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To let toilets turn the tide?

Gobar Times

The nation went into a frantic frenzy when the then Prime Ministerial candidate Narendra Modi stressed the need to build toilets before temples. Heard the latest attention-grabbing-headline? Chennai will soon have 348 'she toilets’. What is that exactly? Here, a GT special on sanitation that will answer your questions. More importantly, prod you to ask a few more.

What happens when the state of Tamil Nadu decides to address the long-pending problem of female hygiene and sanitation? Its corporation announces the launch of special ‘she toilets'. Please note, these are also being touted as the city’s first e-toilets (electronic, fully automated toilets if you please), planned to be operational by the year end. The 348 locations include bus stands, markets and open spaces. Special features include automatic flushes and GPRS-enabled, anti-vandalism infrastructure. Currently, Chennai has a little over 900 public toilets, inadequate for its 65 lakh population. Can the new numbers crunch the sanitation curse?

Well, before we begin to answer these questions, let us take a step back and look at the sanitation situation we as a nation are staring at. Up for a quick test?

Alright then, first thing first. It is important for you to understand the water-waste connection.

Did you know that 80 per cent of the water that reaches households leaves as waste?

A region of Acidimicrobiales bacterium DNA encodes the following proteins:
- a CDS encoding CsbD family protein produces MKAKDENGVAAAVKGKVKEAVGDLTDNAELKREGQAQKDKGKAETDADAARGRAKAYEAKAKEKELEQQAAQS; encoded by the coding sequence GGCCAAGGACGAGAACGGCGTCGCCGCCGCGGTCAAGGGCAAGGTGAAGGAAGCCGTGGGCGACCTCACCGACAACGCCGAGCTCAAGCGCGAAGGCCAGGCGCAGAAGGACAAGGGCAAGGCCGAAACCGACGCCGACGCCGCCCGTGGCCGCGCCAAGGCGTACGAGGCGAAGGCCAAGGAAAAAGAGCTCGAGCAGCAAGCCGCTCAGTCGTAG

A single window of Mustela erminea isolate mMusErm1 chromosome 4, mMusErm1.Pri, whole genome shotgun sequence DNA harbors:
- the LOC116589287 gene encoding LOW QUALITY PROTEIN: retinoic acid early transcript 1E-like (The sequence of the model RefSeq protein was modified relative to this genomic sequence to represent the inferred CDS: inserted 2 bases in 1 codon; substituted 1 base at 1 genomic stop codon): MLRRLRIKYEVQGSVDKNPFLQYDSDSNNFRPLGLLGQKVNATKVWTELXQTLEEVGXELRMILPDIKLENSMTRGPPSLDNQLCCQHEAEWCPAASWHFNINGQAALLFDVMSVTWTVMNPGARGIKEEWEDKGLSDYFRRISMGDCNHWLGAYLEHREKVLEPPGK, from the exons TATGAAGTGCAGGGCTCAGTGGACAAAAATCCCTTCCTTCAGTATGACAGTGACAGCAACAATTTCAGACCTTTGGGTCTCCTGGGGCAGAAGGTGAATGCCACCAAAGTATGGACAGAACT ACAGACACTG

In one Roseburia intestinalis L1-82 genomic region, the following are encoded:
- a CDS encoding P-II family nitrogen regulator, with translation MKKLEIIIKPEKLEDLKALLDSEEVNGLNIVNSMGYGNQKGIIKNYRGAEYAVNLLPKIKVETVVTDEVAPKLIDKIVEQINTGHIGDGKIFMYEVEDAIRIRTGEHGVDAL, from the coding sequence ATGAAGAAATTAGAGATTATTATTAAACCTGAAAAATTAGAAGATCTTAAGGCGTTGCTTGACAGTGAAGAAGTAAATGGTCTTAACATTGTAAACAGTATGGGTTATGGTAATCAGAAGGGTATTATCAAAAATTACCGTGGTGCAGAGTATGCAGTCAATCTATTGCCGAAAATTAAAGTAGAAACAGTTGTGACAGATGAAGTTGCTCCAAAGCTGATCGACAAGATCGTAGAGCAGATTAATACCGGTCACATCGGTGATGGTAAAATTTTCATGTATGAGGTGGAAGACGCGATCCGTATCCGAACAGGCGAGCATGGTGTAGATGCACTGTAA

Importantly, whom does the waste water reach? Whose excreta are conveyed via sewerage lines to fall into rivers, so polluting them? And whose sewage is conveyed to the treatment plants?

Let us go on an Excreta Journey to help you understand the connect.

Here, we break it down for you.
 

  1. The journey of excreta begins with humans, who generate it
  2. The next stage is that it must be ‘collected’. This is where the toilet comes in.
  3. Then, it must be disposed of, or conveyed away, and ‘treated’.

 
True or False
 
  • The government says over 90 per cent urban Indians have access to safe drinking water and 64 per cent have sanitation facilities, the two most basic of basic services. FALSE
  • The urban population in India will grow from 290 million people in 2001 through 340 million currently to 600 million in 2030. TRUE
  • By 2013, an estimated 40 per cent of the country’s population will live in cities. Five large states of India – Tamil Nadu, Gujarat, Maharashtra, Karnataka and Punjab – will have over 50 per cent of its people living in cities. TRUE
  • India already has some 42 metropolitan cities (cities with over 1 million people). This number is expected to increase to 68 by 2030.

You see, various Indian cities have various disposal ‘systems’ in place. Some houses have individual septic systems – soak pits and tanks that store the waste. The waste from these houses is disposed off in drains. These drains could be open or closedm. A ‘system of excreta disposal’, however, should not be confused with the type of ‘toilet’ people use. The toilet in the house or outside can be connected to a septic tank, or a drain which is open or closed and which is connected or unconnected to a sewage treatment plant.